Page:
real deal

I’d written this long, somewhat self-loathing complainoblog about how now that I’m unemployed I’ve done nothing but sit on the couch and watch 30 Rock and eat all of the Christmas treats in the house all at once, but a) that’s not even true, and b) fuck it.  I’m really good at chilling, I mean I really excel at it, and it’s kind of surprised me how restless and bummed I’ve been about not having a job.  I’ve gotten dressed and applied for jobs every day (though not quite as uniformly or dedicatedly as I’d envisioned) and I’ve knit a couple of small things, with plans for some more ambitious things to happen soon.

I was actually fairly successful in selling a lot of my stockpile of knits before Christmas, so I’m working on replenishing my supply, but opening an Etsy store is still the plan.  I’ve come to the realization that it’s unlikely I could make a career out of only selling things online, so any advice about how else I could make a career of knitting would be great.  I really don’t want to feel like I’m ripping people off, so I tend to underprice everything, but I have such an aversion to cheap materials or shoddy craftsmanship that I might need to consider upping my prices for the more fancy customers out there.  If people can pay $75 for a gross acrylic machine-made hat from Anthropologie, they can pay $40 for a fine wool specimen hand-made by me.

I’m realizing that my vision for a successful venture (basically a warehouse full of one-of-a-kind creations that I can just pack and ship) probably isn’t feasible, so it’s time to consider other strategies.  Maybe take a class on pattern writing or wool spinning?  Visit a sheep?  Challenge myself and grow as an artist instead of getting stuck funky in an uncreative slump?  These are all things I can do and, better, I have the time to do them.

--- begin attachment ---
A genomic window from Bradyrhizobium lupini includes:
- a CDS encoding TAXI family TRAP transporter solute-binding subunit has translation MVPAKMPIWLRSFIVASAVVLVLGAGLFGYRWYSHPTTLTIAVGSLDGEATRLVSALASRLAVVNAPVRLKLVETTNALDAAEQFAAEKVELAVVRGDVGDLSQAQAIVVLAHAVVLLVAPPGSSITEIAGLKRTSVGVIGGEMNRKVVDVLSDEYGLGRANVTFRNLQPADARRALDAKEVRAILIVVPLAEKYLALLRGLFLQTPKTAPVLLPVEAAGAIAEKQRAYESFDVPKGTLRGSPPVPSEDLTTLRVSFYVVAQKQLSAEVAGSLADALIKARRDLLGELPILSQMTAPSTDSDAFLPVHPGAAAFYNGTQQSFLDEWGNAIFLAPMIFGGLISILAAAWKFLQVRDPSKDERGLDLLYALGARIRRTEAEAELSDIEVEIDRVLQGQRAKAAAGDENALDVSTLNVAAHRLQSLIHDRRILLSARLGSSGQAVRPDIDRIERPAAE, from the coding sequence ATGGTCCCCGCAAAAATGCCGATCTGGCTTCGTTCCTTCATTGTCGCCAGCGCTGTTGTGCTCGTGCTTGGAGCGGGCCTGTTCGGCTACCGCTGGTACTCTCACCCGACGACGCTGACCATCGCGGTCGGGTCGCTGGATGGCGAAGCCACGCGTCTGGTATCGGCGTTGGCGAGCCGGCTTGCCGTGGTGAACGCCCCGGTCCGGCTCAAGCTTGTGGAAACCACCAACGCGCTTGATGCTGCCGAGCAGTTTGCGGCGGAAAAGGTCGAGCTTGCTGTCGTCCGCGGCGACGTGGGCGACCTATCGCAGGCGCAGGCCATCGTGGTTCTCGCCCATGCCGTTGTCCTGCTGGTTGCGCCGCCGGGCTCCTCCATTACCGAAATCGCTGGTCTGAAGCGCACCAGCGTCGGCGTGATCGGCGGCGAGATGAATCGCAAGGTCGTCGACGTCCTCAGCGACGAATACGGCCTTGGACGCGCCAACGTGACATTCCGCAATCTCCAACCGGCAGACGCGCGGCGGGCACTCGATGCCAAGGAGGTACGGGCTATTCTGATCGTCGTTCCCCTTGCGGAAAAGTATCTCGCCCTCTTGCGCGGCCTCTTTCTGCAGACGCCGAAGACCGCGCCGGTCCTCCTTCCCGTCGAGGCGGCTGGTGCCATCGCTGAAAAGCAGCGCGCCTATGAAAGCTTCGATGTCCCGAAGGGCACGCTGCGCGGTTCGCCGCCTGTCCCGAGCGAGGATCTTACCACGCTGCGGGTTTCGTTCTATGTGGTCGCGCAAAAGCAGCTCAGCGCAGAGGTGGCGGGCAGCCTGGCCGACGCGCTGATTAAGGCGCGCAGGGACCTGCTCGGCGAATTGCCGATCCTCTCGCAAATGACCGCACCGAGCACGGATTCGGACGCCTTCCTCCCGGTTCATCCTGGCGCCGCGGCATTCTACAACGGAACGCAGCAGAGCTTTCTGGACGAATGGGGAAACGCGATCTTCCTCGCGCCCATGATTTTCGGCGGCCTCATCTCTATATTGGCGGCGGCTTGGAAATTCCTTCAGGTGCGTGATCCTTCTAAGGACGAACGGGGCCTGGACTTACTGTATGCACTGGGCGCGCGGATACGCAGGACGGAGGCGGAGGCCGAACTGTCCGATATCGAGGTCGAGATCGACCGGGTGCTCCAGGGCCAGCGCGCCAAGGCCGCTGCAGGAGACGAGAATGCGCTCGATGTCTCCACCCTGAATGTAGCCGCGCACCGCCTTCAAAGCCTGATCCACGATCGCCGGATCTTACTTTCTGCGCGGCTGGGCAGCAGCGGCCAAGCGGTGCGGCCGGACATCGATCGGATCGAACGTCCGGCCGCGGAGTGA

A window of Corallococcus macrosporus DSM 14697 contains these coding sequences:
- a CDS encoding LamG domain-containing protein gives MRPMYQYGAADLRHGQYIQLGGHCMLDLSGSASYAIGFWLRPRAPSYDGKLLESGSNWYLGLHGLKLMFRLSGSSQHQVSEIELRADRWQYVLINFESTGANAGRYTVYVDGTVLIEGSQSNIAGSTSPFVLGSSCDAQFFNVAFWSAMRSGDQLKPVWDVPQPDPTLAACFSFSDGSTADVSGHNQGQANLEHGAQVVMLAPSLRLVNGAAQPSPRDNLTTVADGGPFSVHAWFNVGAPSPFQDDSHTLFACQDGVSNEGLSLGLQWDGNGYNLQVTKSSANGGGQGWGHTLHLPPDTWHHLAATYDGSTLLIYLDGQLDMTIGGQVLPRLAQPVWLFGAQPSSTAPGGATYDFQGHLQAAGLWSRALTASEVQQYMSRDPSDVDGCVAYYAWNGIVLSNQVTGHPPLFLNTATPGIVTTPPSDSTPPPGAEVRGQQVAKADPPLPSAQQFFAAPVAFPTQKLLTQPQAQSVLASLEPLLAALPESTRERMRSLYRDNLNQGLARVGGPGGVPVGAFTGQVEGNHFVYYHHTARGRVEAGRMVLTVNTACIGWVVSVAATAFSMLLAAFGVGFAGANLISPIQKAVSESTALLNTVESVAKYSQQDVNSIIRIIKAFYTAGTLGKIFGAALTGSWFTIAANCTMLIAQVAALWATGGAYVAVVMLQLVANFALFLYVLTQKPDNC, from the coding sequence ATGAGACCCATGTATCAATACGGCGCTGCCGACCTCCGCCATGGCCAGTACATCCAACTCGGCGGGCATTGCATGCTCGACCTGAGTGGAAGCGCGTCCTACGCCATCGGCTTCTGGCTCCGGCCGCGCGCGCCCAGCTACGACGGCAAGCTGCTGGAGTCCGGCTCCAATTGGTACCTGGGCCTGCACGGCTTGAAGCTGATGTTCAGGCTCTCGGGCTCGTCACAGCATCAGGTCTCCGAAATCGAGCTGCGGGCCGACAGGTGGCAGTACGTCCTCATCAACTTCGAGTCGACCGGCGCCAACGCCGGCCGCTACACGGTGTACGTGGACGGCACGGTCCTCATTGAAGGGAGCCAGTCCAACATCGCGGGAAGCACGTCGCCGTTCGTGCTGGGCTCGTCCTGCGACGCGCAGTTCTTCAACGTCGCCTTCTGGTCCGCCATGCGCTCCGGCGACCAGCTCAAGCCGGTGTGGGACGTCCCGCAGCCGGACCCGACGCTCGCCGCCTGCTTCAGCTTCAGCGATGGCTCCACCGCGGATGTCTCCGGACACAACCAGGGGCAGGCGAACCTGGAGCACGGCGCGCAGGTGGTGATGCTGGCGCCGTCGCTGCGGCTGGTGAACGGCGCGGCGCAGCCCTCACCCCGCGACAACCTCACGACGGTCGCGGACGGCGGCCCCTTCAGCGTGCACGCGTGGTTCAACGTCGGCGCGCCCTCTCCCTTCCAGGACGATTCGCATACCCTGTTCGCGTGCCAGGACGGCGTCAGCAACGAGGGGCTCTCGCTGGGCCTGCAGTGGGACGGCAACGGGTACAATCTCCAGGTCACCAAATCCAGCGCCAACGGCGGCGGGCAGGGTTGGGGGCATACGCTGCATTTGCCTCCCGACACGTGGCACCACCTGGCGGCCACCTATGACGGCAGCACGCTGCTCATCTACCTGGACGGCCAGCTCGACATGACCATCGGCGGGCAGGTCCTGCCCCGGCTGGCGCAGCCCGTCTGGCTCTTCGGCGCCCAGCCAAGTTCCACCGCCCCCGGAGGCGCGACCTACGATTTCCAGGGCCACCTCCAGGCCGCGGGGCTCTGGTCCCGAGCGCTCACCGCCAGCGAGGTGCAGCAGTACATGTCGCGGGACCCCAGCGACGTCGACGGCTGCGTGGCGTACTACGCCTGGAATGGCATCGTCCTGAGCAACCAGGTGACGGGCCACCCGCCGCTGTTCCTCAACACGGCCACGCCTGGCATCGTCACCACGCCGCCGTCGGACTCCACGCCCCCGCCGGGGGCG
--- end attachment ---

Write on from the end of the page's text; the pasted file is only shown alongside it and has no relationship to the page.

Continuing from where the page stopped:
About apheckel

one world at a time.
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3 Responses to real deal

  1. Charlotte says:

    Let’s have a sheep farm! (I’m watching a movie called Sweetgrass about sheep herders, and it’s amazing.) I’ll tend to the sheep, and you can make yarn from their wool! We’ll have a lot of very wealthy clients who pay top dollar for everything you make, and a few extremely generous patrons who help support the farm. But we’ll also be sure to donate things and charge much less for those with little or no money, to be fair. You know, like a couture line versus a Target collaboration. But we’re not going to work with large corporations.
    I totally understand you. I’m a chill expert, too. I get pleasure out of very simple things, yet I have a lot of lofty aspirations. It’s an extremely awkward combination. I haven’t really found a balance, yet, but I’m working on it. I feel bummed about not having a job, too, even though I quit mine on purpose. Work can suck, but making money is kinda necessary in this world. Even though my etsy shop isn’t bumping, it helps. You shouldn’t be afraid to charge a lot for your wares! People charge crazy amounts for stuff way cheaper and less thoughtful than what you’d be selling, and it works for them. I feel weird charging a lot of money for secondhand clothing sometimes, but yeah, people buy new things from large corporations that were made in probably not the best of circumstances for way more, and I feel good encouraging people to reuse.
    P.S. I’ve been going through my old sketchbooks and shit for my tumblr, and I found a bunch of pages you did in one, and they’re awesome. I want to scan them. Reading them made me super sad and nostalgic, though. WHY DID I EVER LEAVE CHAPEL HILL?? Yeah, sure, Portland was awesome, but c’mon. I’m such a fucking doofus sometimes.

  2. Arlen says:

    I am really impressed with your writing skills and
    also with the layout on your blog. Is this a paid theme or did you modify it yourself?
    Anyway keep up the excellent quality writing, it is rare to see a great blog like this one today.

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